Winter, even the milder ones we experience here in the Bay Area, can be stressful for pets, and all that stress can be very bad for their stomachs and digestive tracts.
Pet owners with older pets, especially pets dealing with arthritis or other chronic inflammatory conditions, should consider how the dipping temperatures and wet weather can affect their dog’s health. Thermal stress, as well as an increase in joint pain, can and do present in winter and often lead to a spike in the release of stress hormones such as Cortisol. Cortisol can negatively impact your pet’s ability to concentrate urine and conserve body fluid, which can manifest as excess or too frequent urination. Additionally, heated, dry air can make pets predisposed to dehydration. Such inadequate hydration may lead to digestive problems, including GERD, which stands for gastroesophageal reflux disease.
If your dog suffers from this condition, he may have a variety or combination of symptoms including: anorexia or a poor appetite or the opposite, hyperexia, a ravenous appetite. He may have halitosis, a strong mouth smell. He may exhibit excess thirst or eat pica or grass. Your dog may also dig at his chest, armpits, or neck, and he may incessantly lick his front feet and forearms. There may be dry heaving, fluid or bile reflux, or food regurgitation or vomiting. Other predisposing factors for GERD are occult infections or dental pain; medications, including many anti-inflammatory and pain-relieving drugs, and other chronic degenerative diseases, which cause a decrease in the blood flow to the digestive organs.
You can help your older pet get through the winter. First, keep your dog warm. It may not seem cold to you, but remember, pets don’t usually wear clothes, so they have to rely on insulation from their coats and activities to maintain their core temperatures. The rule of thumb is that the smaller the pet is, the faster the rate of heat loss occurs. It’s also much cooler the closer you get to the ground, which is, of course, where our pets spend most of their time. Indoors, cool air can rush in along the floor when an outside door is opened, creating a cold draft that bothers your furry friend. Cold arthritic joints equal stiff painful joints. To make sure your pet does not get cold overnight, set up a covered crate; a heating pad can be placed underneath it. Additionally, you can try loose-fitting, comfortable clothes for minimizing you dog’s heat loss.
Help prevent and address joint pain by warming up cold, stiff joints in the morning with gentle, warming massage, focusing of stiff parts of the mid to lower back, hips, and knees. You can prevent some unwanted injuries by postponing high-impact activity such as jumping and fetching until after your pets has warmed up or loosened up. Managing joint pain may involve several overlapping therapies such as joint and herbal anti-inflammatory supplements, anti-inflammatory medications, analgesic medications, and physical therapy. Physical therapy such as professional massage, chiropractic, acupuncture, cold laser, and swim therapy can do wonders for your dog.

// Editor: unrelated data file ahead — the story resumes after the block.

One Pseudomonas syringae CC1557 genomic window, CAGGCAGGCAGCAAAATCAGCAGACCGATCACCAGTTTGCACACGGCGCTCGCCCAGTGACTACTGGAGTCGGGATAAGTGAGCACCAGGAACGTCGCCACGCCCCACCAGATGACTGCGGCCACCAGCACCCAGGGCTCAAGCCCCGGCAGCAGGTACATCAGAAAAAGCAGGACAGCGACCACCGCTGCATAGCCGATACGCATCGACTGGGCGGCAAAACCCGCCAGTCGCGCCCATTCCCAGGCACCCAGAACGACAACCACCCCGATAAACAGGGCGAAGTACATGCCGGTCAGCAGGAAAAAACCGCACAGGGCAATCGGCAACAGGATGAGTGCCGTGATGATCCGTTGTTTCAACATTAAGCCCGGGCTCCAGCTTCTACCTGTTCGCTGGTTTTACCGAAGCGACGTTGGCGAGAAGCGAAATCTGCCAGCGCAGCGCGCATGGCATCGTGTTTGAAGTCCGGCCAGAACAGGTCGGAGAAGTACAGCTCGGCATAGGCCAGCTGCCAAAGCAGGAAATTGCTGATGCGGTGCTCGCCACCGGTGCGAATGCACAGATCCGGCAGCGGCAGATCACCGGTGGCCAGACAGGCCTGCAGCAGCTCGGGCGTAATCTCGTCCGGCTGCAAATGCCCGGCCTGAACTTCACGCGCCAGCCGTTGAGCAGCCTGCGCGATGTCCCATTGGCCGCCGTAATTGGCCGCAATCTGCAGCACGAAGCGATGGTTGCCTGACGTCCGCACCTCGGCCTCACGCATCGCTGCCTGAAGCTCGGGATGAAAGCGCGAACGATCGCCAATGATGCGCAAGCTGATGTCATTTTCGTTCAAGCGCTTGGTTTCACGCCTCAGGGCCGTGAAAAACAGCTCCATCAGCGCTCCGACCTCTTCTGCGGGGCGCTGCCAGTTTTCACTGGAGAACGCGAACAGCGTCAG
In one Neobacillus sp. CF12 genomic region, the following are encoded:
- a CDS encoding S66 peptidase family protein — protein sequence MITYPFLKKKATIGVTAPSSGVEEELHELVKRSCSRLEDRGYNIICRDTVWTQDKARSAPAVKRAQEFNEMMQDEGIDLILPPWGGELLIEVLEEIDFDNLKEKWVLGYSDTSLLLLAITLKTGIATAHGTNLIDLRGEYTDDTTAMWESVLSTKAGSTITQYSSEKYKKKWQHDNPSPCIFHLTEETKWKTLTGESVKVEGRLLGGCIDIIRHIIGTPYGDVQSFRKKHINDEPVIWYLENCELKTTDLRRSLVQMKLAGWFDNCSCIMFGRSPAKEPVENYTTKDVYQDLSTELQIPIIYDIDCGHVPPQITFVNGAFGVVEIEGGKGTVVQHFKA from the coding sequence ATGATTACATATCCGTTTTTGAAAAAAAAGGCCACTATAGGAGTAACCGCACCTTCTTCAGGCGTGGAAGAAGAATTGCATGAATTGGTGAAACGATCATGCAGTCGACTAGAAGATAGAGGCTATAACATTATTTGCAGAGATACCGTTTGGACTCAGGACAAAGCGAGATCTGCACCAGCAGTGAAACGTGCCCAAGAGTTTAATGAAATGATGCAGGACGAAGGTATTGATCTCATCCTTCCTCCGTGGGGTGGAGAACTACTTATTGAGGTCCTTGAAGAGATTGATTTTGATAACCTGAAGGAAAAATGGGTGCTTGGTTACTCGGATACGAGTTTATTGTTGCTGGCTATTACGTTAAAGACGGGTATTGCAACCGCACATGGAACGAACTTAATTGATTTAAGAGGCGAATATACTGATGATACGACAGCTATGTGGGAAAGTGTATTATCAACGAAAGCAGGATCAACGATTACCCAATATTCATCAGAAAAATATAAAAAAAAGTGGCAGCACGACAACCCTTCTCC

As winter sets in, it’s super important to maintain hydration. Since dry air in winter and excess fluid loss
due to inflammatory illness lead to increased fluid loss, make sure your pets always have fresh water readily available. Many pets will enjoy low-salt broth even more. Some pet owners like to add water or low-salt broth to their dog’s kibble. To ensure proper winter hydration, you can try feeding more canned foods or embark on a homemade diet. The goal is to keep your pet’s nose and mouth moist, as this usually indicates good blood supply to mucous membranes of organs involved in digestion. Serious dehydration may need to be treated by administering sterile fluids either via intravenous catheter or under the skin.
If you see any GERD symptoms, they definitely need to be addressed. If you notice those symptoms described here, contact your veterinary professional to help determine the combination of factors predisposing to digestive problems. There are some simple remedies, like adding extra fluids to meals to improve hydration; offering smaller but more frequent meals; feeding cooling/coating snacks such as fruit, vegetables, and dairy products; adding herbal coating agents such as slippery elm powder; and medications to decrease stomach acid production. Serious or recurrent GERD symptoms may need to be treated with combination of those approaches and include fluid treatment.
Geriatric patients can be fragile; they get stressed and fall ill easily. Most dogs (and cats) want to appear strong and happy to their owners and over time get really good at hiding symptoms of distress. What they can’t hide is the impact of stress on digestive health. Look out for GERD symptoms, and communicate with your veterinarian to address them quickly. Older pets don’t always rebound spontaneously or swiftly; hence, they are more prone to severe crisis, which could quickly become life threatening.
Adam Piaseczny, D.V.M, leads the team of Healthy Pets Veterinary Hospital, a four-doctor integrative practice in the West Portal neighborhood of San Francisco. He lives in adjacent Sunnyside with his partner, 4-year-old-daughter Sofia, two dogs (Ricky and J.J.), and 2 cats (Chica and Chala). He is a graduate of Cornell University College of Veterinary Medicine, class of 2000, and he received acupuncture certification from Chi Institute of Traditional Chinese Medicine in 2006.
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Main article photo by: Photo by Lindsay Helms